2. Light responsive detector means for use in controlling vehicle lamps and comprising a photosensitive detector element, a light collecting reflector for applying on said element only such rays of light as emanate from light sources disposed within a limited field extending radially of said element and subtending an angle of the order of five degrees, at said element, means to mount the reflector and the detector element upon a vehicle, and a lens mounted on said reflector in position to screen light rays entering the reflector and to direct rays upon said element, said lens being formed with spaced parallel ray converging lens portions extending vertically across the lens, whereby to direct, upon the detector element, rays of light emanating from sources lying Within lateral zones disposed outwardly and on opposite sides of said field and subtending, in the aggregate, an angle of the order of ten degrees, at said element.

3. Light responsive detector means for use in controlling vehicle lamps and comprising a photosensitive detector element, and means including a light collecting reflector for applying on said element only such rays of light as emanate from light sources disposed within a limited field extending radially of said element, and an associated lens mounted on said reflector and formed with parallel flutes for converging, upon said detector, light rays emanating from sources outwardly of said limited field and on opposite sides thereof in lateral directions substantially normal to said flutes.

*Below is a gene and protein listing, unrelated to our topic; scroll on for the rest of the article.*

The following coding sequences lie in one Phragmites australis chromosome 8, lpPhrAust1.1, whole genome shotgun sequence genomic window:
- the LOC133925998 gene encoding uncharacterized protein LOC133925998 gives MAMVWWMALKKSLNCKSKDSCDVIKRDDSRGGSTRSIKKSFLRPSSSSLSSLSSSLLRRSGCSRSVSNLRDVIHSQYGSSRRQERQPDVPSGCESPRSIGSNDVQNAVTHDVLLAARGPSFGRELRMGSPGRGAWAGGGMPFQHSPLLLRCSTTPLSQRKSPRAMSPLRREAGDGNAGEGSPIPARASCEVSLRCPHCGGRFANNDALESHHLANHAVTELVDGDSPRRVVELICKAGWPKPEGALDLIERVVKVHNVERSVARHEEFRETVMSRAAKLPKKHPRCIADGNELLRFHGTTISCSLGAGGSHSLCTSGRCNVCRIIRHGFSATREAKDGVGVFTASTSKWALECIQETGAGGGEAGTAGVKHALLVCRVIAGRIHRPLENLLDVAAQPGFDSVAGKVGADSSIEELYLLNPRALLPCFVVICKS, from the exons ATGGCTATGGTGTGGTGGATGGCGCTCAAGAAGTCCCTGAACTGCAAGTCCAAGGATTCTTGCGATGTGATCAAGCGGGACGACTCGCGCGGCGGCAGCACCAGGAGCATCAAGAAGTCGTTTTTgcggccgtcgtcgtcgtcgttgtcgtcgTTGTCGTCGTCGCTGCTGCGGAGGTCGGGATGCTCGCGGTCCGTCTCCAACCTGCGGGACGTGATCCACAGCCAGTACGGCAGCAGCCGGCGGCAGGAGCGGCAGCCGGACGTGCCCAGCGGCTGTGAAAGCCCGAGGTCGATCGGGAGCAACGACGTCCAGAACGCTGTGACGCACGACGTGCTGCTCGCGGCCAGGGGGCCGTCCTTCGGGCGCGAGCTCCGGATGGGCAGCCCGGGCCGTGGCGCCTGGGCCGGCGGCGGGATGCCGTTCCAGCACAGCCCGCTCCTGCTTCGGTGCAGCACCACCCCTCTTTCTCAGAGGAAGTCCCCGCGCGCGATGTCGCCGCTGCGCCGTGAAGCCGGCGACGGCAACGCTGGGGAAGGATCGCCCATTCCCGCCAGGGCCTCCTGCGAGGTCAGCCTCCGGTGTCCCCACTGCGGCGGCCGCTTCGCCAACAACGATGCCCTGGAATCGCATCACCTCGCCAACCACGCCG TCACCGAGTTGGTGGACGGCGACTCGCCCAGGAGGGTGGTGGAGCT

References Cited in the file of this patent UNITED STATES PATENTS

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Citing PatentFiling datePublication dateApplicantTitle
US2973699 *Jul 2, 1958Mar 7, 1961Eastman Kodak CoApparatus for compensating battery decay
US3131249 *Jan 27, 1958Apr 28, 1964Kunze Karolus EStellar compass
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US3205361 *Mar 10, 1961Sep 7, 1965Albus James SLight sensitive digital aspect sensor
US4467193 *Sep 14, 1981Aug 21, 1984Carroll Manufacturing CorporationParabolic light emitter and detector unit
US5126882 *Nov 10, 1988Jun 30, 1992Mitsubishi Rayon Co., Ltd.Plane light source unit
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US6993242Aug 14, 2003Jan 31, 20063M Innovative Properties CompanyLuminaire device
US7209628May 16, 2005Apr 24, 20073M Innovative Properties CompanyLuminaire device
US7418188Jun 28, 2006Aug 26, 20083M Innovative Properties CompanyLuminaire device
US7424197Sep 28, 2006Sep 9, 20083M Innovative Properties CompanyLuminaire device
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Classifications
U.S. Classification250/216, 359/627, 356/225, 250/239, 250/214.00D
International ClassificationB60Q1/14
Cooperative ClassificationB60Q2300/42, B60Q1/1423
European ClassificationB60Q1/14C1